By George Will
I’ll never grow up, never grow up, never grow up. No sir, Not I, Not me, So there!
– “Peter Pan” the musical, 1954
WAUWATOSA, Wis. — This state, the first to let government employees unionize, was an incubator of progressivism and gave birth (in 1932 in Madison, the precursor of the American Federation of State, County and Municipal Employees) to its emblematic institution, the government employees union — government organized as a special interest to lobby itself to expand itself. But Wisconsin progressivism is in a dark Peter Pan phase; it is childish without being winsome.
Wisconsin has produced populists of the left (Robert La Follette) and right (Joe McCarthy). On Tuesday, in this year’s second-most important election, voters will judge the attempt by a populism of the privileged — white-collar labor unions whose members live comfortably above the American median — to recall Republican Gov. Scott Walker.
In this Milwaukee suburb, a pro-Walker phone bank is conducting mobilization, not persuasion. Is any voter undecided? For 16 months, Wisconsin, normally a paragon of Midwestern neighborliness, has been riven by furious attempts to punish Walker for keeping his campaign promise to change the state’s unsustainable fiscal trajectory driven by the perquisites of government employees. His progressive adversaries have, however, retreated from their original pretext for attempting to overturn the election Walker won handily just 19 months ago.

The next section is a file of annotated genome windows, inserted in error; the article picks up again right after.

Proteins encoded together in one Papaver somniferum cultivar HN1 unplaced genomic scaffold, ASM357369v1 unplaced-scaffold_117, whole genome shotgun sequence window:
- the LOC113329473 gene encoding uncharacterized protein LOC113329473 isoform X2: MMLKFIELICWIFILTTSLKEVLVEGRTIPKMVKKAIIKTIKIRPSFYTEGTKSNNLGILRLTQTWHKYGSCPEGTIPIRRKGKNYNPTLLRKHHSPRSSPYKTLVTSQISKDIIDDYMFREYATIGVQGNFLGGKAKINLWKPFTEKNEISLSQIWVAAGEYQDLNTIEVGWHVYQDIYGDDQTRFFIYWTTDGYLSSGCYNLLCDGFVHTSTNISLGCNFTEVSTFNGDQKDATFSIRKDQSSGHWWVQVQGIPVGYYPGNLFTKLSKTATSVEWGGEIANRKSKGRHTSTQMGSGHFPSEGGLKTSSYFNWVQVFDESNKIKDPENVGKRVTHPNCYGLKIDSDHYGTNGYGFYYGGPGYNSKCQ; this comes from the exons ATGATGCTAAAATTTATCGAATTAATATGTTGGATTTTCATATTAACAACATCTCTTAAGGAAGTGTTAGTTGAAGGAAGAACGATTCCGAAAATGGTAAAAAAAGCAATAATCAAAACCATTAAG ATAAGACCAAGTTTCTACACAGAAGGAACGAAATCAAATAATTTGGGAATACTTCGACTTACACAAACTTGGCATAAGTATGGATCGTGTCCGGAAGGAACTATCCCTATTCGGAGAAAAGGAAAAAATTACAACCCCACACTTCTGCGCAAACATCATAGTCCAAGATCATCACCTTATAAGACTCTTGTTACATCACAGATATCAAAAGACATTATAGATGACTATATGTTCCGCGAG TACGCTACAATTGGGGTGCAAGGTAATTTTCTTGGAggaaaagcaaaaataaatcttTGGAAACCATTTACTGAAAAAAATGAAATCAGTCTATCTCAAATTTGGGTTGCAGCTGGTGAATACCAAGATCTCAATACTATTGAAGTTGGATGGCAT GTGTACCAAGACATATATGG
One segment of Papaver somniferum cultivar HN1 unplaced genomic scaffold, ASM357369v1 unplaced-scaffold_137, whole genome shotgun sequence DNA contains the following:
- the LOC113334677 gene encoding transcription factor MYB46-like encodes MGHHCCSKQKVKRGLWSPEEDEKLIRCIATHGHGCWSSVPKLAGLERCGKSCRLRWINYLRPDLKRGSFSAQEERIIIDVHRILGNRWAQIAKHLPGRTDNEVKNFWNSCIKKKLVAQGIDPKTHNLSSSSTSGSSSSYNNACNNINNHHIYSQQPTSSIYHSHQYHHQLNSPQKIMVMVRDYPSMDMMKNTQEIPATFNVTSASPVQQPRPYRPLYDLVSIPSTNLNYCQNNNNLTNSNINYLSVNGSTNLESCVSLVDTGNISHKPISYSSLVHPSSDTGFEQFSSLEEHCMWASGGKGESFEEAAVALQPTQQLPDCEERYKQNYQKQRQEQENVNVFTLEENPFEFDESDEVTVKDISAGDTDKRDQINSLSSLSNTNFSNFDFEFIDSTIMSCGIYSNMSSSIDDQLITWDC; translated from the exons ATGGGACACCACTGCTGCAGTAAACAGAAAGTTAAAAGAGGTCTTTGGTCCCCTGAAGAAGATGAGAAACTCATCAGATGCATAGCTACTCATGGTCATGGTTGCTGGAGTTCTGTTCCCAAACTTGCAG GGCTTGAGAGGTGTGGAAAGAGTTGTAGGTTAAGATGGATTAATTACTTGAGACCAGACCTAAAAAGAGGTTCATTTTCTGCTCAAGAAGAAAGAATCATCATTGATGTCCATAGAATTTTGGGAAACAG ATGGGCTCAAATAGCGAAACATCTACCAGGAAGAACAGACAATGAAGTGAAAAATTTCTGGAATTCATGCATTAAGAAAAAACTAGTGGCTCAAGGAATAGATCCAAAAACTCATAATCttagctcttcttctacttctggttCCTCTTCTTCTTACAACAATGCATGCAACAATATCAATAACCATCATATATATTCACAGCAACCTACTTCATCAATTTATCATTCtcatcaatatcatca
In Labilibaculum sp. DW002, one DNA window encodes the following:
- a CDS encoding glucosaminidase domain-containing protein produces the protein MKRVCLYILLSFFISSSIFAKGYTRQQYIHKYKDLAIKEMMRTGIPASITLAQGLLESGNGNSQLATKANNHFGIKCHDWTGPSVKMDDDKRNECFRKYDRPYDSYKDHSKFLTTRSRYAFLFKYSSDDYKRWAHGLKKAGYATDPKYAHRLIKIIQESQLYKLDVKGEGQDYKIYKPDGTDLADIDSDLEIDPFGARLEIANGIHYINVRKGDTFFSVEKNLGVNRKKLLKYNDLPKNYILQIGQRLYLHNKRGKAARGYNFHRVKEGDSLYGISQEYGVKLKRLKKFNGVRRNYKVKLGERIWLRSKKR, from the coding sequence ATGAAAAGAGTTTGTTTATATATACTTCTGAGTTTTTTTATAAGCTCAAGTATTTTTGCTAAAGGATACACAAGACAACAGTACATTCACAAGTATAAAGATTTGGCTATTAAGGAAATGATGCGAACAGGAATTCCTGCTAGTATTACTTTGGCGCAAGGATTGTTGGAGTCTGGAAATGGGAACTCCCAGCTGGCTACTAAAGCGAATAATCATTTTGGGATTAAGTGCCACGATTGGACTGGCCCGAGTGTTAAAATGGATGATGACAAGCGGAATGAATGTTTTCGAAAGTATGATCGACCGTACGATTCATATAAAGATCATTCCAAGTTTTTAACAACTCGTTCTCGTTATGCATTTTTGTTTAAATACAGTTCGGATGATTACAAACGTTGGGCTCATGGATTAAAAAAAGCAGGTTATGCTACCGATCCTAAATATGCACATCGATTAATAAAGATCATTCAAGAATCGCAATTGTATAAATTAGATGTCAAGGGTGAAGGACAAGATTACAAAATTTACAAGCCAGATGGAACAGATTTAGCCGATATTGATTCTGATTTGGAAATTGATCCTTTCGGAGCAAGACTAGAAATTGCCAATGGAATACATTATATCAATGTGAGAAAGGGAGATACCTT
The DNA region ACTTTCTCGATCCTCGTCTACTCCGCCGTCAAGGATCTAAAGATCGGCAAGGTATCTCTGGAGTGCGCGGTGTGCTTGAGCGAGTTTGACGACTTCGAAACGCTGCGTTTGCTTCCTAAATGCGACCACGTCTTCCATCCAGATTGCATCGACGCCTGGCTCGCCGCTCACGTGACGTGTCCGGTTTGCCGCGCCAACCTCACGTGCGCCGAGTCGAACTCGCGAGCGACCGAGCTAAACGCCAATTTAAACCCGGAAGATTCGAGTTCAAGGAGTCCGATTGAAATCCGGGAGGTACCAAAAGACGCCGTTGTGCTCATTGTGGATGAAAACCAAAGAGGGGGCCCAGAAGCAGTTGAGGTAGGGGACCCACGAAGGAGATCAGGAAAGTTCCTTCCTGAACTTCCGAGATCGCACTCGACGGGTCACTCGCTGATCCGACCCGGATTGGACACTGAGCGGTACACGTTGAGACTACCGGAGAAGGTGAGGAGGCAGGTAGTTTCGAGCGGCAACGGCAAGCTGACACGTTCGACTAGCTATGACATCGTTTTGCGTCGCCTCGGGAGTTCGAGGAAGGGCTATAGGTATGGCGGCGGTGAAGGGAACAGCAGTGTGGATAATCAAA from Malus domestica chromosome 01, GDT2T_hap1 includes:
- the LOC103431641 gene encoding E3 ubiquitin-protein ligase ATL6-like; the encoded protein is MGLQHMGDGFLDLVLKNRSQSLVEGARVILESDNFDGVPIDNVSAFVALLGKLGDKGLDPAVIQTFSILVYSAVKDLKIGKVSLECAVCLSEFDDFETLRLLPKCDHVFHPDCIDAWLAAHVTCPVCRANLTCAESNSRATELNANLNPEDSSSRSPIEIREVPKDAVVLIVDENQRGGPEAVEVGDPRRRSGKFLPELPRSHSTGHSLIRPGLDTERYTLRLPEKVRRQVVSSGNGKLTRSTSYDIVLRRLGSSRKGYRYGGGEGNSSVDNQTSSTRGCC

He defeated Mayor Tom Barrett of Milwaukee. A recall is a gubernatorial election, and the Democrats’ May primary was won by … Barrett.
In 2010, government employees unions campaigned against Walker’s “5 and 12″ plan. It requires government employees to contribute 5.8 percent of their pay to their pension plans. (Most were paying less than 1 percent. Most private-sector workers have no pensions; those who do pay, on average, much more than 5.8 percent.) Walker’s reform requires government employees to pay 12.6 percent of their health care premiums (up from 6 percent but still less than the 21 percent private-sector average). Defeated in 2010, the unions now are demanding, as frustrated children do after losing a game, “Let’s start over!”